First Carlo discussed olive oil in general (a product, he reminded us, that is not made locally, due to climate). He discussed what to look for in extra-virgin olive oils, such as low acidity, and emphasized that one of the best bits of information to look for on the bottle is the harvest date – I know from experience that while there is often a “use by” date, I’ve almost never found a harvest date, and I have splurged on some pretty expensive oils. Some bottles have a date code, but you have to know how to figure those out; maybe I’ll remember to look online some day for a “key,” if there is such a thing for imported products (different for each country?).
Our tasting, which included 4 oils, started with the relatively mild WEC bulk Spanish oil, from Spectrum, and proceeded to Zoe, another Spanish oil (in a colorful can) that had a greener flavor, on to my personal favorite, the somewhat pungent Olio Beato (“blessed”) from the Apulia region of Italay, and, finally, to the Manzella e Iannello, an estate oil from Sicily. That was also quite good, a little more floral, to me, than the Beato.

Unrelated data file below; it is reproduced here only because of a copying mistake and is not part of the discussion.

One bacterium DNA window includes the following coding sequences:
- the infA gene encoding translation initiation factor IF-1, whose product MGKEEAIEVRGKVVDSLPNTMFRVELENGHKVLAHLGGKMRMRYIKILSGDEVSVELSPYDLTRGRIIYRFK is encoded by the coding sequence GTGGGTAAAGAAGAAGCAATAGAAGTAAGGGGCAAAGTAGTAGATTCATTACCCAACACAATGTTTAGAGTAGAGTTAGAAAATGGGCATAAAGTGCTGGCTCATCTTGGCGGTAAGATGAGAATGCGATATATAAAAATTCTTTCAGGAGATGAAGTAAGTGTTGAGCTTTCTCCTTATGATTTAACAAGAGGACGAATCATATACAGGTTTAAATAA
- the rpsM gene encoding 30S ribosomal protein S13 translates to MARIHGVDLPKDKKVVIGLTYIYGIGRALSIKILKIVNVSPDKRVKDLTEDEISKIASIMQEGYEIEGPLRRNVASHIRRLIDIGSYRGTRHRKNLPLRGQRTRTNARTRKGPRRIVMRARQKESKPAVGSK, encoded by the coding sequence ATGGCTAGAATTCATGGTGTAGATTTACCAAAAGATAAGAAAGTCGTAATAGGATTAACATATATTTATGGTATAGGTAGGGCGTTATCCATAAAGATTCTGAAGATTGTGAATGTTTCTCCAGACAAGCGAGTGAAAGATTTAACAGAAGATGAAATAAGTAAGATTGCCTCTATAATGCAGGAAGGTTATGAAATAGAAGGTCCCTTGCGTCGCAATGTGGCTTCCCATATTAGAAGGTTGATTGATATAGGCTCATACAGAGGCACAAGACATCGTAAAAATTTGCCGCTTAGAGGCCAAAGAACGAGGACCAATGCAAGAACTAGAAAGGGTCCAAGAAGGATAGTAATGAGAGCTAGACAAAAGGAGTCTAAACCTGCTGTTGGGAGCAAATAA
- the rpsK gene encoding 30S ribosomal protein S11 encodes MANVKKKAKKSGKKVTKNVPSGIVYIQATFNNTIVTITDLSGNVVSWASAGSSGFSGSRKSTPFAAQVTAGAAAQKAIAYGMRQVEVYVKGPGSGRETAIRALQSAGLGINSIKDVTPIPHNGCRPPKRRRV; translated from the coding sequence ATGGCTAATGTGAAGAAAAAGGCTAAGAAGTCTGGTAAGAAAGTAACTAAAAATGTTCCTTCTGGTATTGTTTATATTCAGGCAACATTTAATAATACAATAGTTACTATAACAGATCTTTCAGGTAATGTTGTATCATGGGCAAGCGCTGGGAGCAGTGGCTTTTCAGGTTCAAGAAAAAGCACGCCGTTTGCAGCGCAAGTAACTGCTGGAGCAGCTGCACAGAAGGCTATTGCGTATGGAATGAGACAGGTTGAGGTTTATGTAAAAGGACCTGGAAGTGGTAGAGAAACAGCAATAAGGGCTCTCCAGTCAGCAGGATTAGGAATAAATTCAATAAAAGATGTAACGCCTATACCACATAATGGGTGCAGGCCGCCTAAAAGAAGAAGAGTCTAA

We had a nice chart for rating each oil on color, aroma, flavor, texture, and finish. A little bread between each one was a nice palate cleanser to remove leftover oil tastes. At the end. Carlo gave us each a tiny bottle of Olave olive oil from Chile, pictured here, which I gather is a new family endeavor (the Momo brothers’s mother lives in Chile). I haven’t opened mine up yet, but I’ll bet it’s good. Bring on the tomatoes!